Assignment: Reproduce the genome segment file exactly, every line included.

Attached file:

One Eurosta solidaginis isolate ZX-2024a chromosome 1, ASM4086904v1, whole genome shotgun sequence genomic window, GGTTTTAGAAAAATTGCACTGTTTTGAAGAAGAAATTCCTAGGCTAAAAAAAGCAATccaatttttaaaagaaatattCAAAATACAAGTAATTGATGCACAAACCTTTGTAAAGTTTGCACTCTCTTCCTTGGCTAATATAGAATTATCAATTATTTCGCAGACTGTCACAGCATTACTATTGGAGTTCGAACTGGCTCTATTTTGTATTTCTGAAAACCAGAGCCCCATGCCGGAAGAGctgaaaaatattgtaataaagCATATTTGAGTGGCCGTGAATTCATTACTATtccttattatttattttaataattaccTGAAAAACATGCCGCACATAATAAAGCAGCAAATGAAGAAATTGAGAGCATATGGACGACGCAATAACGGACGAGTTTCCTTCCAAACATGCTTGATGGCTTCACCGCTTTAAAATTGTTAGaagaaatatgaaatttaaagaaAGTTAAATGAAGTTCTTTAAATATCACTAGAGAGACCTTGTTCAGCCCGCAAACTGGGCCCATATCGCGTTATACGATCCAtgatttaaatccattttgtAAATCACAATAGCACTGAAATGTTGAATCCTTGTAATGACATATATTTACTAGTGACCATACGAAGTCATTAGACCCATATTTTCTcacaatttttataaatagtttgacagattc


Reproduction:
One Eurosta solidaginis isolate ZX-2024a chromosome 1, ASM4086904v1, whole genome shotgun sequence genomic window, GGTTTTAGAAAAATTGCACTGTTTTGAAGAAGAAATTCCTAGGCTAAAAAAAGCAATccaatttttaaaagaaatattCAAAATACAAGTAATTGATGCACAAACCTTTGTAAAGTTTGCACTCTCTTCCTTGGCTAATATAGAATTATCAATTATTTCGCAGACTGTCACAGCATTACTATTGGAGTTCGAACTGGCTCTATTTTGTATTTCTGAAAACCAGAGCCCCATGCCGGAAGAGctgaaaaatattgtaataaagCATATTTGAGTGGCCGTGAATTCATTACTATtccttattatttattttaataattaccTGAAAAACATGCCGCACATAATAAAGCAGCAAATGAAGAAATTGAGAGCATATGGACGACGCAATAACGGACGAGTTTCCTTCCAAACATGCTTGATGGCTTCACCGCTTTAAAATTGTTAGaagaaatatgaaatttaaagaaAGTTAAATGAAGTTCTTTAAATATCACTAGAGAGACCTTGTTCAGCCCGCAAACTGGGCCCATATCGCGTTATACGATCCAtgatttaaatccattttgtAAATCACAATAGCACTGAAATGTTGAATCCTTGTAATGACATATATTTACTAGTGACCATACGAAGTCATTAGACCCATATTTTCTcacaatttttataaatagtttgacagattc